"Once we have become aware of our enslavement, and have passed from mere lamentation and a sense of misery into a sense of brokenheartedness and poverty of spirit, our imprisonment in the land of Egypt is answered by the words of the next beatitudes: 'Blessed are they that mourn, for they shall be comforted', 'Blessed are the meek, for they shall inherit the earth'. This mourning that is the result of the discovery of the kingdom, of one's own responsibility, of the tragedy of being a slave, is a more bitter mourning than that which is the lot of the simple slave. The slave complains about an outer situation; this mourner, who is blessed by God, does not complain, he is brokenhearted, and he is aware that his outer enslavement is the expression of something far more tragic: his inner enslavement, his severance from the closeness of God. And nothing can be done to escape this situation unless meekness is attained."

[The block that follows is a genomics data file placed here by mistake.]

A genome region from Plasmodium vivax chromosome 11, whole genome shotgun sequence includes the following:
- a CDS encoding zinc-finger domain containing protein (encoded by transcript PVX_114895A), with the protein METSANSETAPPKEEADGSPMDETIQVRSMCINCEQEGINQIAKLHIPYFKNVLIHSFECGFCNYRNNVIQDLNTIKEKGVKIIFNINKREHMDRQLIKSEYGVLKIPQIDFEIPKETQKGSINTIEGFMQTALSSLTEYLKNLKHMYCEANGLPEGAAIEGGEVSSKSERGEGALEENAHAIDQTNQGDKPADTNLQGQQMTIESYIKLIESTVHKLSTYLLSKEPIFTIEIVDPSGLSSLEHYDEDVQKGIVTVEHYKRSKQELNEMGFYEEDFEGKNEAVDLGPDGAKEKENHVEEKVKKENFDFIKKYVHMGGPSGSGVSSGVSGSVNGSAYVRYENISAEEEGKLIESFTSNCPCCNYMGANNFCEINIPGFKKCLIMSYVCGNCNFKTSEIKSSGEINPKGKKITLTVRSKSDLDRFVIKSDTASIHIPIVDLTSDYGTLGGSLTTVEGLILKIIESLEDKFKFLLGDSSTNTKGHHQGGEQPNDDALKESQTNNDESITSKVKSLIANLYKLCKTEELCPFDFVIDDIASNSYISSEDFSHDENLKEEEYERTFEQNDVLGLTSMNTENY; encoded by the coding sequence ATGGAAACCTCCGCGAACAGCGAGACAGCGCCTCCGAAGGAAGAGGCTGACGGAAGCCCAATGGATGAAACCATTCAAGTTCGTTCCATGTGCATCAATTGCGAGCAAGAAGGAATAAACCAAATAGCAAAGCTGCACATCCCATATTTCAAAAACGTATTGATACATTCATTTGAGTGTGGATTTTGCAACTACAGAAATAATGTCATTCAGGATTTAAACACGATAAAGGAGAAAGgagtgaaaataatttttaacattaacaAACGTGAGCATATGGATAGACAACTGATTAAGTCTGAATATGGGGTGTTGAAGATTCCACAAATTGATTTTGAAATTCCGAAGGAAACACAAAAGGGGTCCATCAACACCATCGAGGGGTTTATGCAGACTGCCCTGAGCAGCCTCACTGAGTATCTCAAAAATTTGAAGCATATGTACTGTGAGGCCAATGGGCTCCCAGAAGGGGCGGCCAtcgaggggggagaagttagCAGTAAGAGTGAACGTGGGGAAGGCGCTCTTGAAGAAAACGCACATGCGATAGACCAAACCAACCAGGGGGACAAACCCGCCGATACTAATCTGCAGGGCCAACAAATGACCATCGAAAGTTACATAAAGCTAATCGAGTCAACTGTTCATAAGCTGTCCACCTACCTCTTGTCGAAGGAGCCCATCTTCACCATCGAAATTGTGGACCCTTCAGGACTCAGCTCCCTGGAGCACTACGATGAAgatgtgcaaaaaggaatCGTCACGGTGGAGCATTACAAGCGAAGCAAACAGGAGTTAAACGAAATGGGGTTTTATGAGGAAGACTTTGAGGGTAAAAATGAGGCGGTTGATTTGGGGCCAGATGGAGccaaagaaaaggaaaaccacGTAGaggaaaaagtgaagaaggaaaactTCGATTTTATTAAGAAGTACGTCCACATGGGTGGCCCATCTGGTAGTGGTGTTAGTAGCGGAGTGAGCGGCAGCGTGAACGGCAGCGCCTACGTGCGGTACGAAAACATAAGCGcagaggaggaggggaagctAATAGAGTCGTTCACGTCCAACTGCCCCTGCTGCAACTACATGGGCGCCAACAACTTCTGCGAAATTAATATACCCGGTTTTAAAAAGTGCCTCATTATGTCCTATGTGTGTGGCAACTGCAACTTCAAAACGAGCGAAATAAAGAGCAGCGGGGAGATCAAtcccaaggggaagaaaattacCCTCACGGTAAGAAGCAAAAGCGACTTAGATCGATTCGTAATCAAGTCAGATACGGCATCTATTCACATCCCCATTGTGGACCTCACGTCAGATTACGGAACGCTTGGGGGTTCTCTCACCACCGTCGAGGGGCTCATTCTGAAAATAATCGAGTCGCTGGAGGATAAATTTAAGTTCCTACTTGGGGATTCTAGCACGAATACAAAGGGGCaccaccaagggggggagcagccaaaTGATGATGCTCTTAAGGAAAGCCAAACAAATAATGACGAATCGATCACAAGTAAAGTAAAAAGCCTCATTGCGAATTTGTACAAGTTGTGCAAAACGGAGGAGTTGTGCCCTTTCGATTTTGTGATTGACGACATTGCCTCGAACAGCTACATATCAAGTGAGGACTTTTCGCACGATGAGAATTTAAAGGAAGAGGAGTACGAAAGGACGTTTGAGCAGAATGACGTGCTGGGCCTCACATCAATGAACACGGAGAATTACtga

Living Prayer, p. 28